Its all good ... I'm sure that $50 invested in your safety is worth every penny ?? And, in the mean time, good luck with your fishing !!!

Cheers
Greg

cammac
08-01-2008, 08:17 PM
i like the idea of the suction lights and a white light on a pole run off a small battery. also i would have led headlamps on as well and reflective tape on the canoe maybe even one of those reflective vests that the main roads guys use - u cant be too cautious i reckon

Damned67
08-01-2008, 08:38 PM
Thanks guys,
We already have the LED headlamps (for our own vision), but I'll make sure to grab some nav lights before we venture out at dark.
Thanks again!

2iar
08-01-2008, 08:40 PM
Thanks All!!



I thought that 'nav' lights might be a neccessity. Anyone know if Qld have the nav light rules online? ie specs for the lights themselves?


Here you go mate.

http://www.msq.qld.gov.au/Home/Safety/Navigation_lights/

Good luck,
Mike

baitwaster
08-01-2008, 08:43 PM
There is a suction 360 white light available at bcf too. If you want any reflective tape, send me a PM - I have boatloads of it and will post it to you for nics.

Damned67
08-01-2008, 09:18 PM
OK, just had a look at the 'requirements' for 'nav' lights, while also pricing them. Less than $50 for port, starboard and mast lights, which is great.

According to the Maritime Safety site, being a non-powered vessel under 7m, all I need a torch to warn oncoming vessels in case of an accident, and an all white mast light if anchored. So, I definitely need the mast light. I'm more than willing to also install green and red.

Now, here's the thing..... The canoe, at it's widest, is likely less than 1m. As a boatie, would the red and green lights being so close together be confusing?
I guess I'll rig them up like some of the trailer lights, ie on a removable board, which means I could make it wider than the canoe itself.........

Thanks again, everybody!!
All the suggestions have been great! Much appreciated.
Cheers.

jacobvz
02-05-2008, 01:39 PM
No

The red and light won't be anymore confusing than the same suctioncup all in one red and green unit on my tinnie


The red and green are right next to each other

Jack

nufin_flash
02-05-2008, 07:30 PM
yeah id just have the red and green in one, that way when a boatie sees me they know your only a small profile to begin with and to pay more attention, you can pick up a white anchor light from bcf thats one a pole and runs on battery really cheap, i got told by them you dont need nav lights if you dont go over a certain speed but then again for your own safety whats $30. as for making the lights wider than the canoe wouldnt that defeat the purpose of having a canoe as you wont be able to get in some of the remote areas as easily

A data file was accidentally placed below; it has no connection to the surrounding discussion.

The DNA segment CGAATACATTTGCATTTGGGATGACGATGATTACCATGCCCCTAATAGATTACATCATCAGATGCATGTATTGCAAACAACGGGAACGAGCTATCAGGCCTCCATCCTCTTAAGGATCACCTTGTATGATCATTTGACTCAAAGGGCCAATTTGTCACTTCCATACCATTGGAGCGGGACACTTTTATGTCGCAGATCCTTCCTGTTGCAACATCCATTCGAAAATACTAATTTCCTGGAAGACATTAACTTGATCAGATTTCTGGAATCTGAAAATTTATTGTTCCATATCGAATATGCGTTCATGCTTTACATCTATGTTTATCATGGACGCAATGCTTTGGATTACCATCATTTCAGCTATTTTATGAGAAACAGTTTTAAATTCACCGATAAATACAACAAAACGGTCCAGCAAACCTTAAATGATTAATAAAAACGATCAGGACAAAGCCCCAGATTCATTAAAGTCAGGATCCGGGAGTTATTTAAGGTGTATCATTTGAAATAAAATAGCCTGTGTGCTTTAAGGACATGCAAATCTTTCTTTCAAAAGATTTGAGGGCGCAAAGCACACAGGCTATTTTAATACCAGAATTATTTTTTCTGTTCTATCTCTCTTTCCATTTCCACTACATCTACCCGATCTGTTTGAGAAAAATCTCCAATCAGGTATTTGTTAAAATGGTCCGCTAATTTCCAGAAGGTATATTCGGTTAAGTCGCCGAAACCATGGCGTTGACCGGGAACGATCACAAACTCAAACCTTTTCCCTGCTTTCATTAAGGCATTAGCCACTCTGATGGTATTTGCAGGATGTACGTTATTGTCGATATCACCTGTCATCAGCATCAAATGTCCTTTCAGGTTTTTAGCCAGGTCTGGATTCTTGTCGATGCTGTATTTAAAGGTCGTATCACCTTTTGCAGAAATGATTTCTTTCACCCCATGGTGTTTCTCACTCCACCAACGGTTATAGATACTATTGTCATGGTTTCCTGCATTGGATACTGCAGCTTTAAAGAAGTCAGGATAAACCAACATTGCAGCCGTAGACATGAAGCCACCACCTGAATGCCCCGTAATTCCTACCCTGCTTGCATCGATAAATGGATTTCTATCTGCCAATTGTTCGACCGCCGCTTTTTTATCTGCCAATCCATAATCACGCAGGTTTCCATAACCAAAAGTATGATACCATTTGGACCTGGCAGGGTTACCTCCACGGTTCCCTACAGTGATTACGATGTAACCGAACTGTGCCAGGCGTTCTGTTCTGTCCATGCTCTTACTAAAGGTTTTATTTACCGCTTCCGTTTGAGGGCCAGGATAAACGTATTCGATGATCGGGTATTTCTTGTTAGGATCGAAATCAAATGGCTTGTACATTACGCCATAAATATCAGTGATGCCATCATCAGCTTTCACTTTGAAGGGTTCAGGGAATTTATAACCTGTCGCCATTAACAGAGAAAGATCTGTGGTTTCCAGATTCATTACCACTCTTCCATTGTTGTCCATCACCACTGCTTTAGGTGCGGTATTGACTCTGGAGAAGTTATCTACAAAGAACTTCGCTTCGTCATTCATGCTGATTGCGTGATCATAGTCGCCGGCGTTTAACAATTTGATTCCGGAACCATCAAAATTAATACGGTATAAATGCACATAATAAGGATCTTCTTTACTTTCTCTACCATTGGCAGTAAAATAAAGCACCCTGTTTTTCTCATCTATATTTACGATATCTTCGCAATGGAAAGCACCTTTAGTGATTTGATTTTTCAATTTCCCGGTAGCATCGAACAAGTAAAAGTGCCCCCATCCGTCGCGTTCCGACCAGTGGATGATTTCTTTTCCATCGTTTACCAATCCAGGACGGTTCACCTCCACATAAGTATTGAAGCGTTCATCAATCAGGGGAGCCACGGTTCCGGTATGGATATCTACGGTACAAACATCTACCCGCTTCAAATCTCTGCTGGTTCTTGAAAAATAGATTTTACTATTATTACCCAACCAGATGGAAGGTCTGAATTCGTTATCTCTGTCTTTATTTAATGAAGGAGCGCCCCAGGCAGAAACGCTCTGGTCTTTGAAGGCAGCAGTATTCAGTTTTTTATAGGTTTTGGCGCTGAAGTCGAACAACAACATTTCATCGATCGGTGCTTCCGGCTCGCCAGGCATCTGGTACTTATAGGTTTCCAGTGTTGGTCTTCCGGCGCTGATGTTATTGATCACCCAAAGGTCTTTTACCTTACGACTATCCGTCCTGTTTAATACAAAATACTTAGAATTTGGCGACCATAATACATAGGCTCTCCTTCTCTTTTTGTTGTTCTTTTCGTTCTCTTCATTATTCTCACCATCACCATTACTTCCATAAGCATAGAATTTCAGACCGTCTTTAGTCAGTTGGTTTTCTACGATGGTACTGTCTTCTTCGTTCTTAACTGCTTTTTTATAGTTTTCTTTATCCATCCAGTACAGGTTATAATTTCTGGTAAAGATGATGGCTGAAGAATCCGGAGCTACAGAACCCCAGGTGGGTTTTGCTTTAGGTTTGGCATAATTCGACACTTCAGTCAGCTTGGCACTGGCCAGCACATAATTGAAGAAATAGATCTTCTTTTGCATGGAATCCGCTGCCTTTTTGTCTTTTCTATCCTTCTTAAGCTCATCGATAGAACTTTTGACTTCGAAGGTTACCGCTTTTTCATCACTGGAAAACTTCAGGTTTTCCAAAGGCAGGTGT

Angla
12-05-2008, 08:32 PM
Damned67,

Have a look at this story I put up a short while back http://www.ausfish.com.au/vforum/showthread.php?t=127298&highlight=advice+on+collision+course

I think that anything that shined a light would have helped to see this guy. I was travelling along with my eyes peeled and scanning the direction infront from left to right. Even a headlight with 3 led's would have been easy to see in the darkness. Twilight may require a little stronger light.

In my opinion, a allround white light should be the least for you to have while stationary. One of those reg/green nav lights while you are under way would be great too as it signifies your movement. Your only fear here is that a boat approaching from the stern will not see this so if you were to wear a head torch on the back of your head then we should see you. ( I think that light shining in your eyes while paddling would not be good for your night vision )

There is an onus on us to be looking at where we are going. Another good suggestion is a air horn which you can get for $20-30. to get the duckheads attention in the event of a boat getting too close.

Chris

DavShmav
14-05-2008, 09:08 PM
Hi Damned67

i used to use a 360 degree white light on a aluminium pole mounted into a recesed mounted rod holder. Pole was about 900mm in length to make it easily visible. As mentioned earlier, websites like ######## or BLA(boating leading accessories) will sell suction mounted red/green lights as a one piece unit. We also used to use a suction mounted 360 degree swivel torch attached to a 12volt battery to help shine the water near your canoe to help alert boats in your area. Most importantly, try and canoe as close to structure as possible at night as boats generally won't be coming thru at high speeds a couple of metres from fixed structure (hopefully)

Cheers
Dav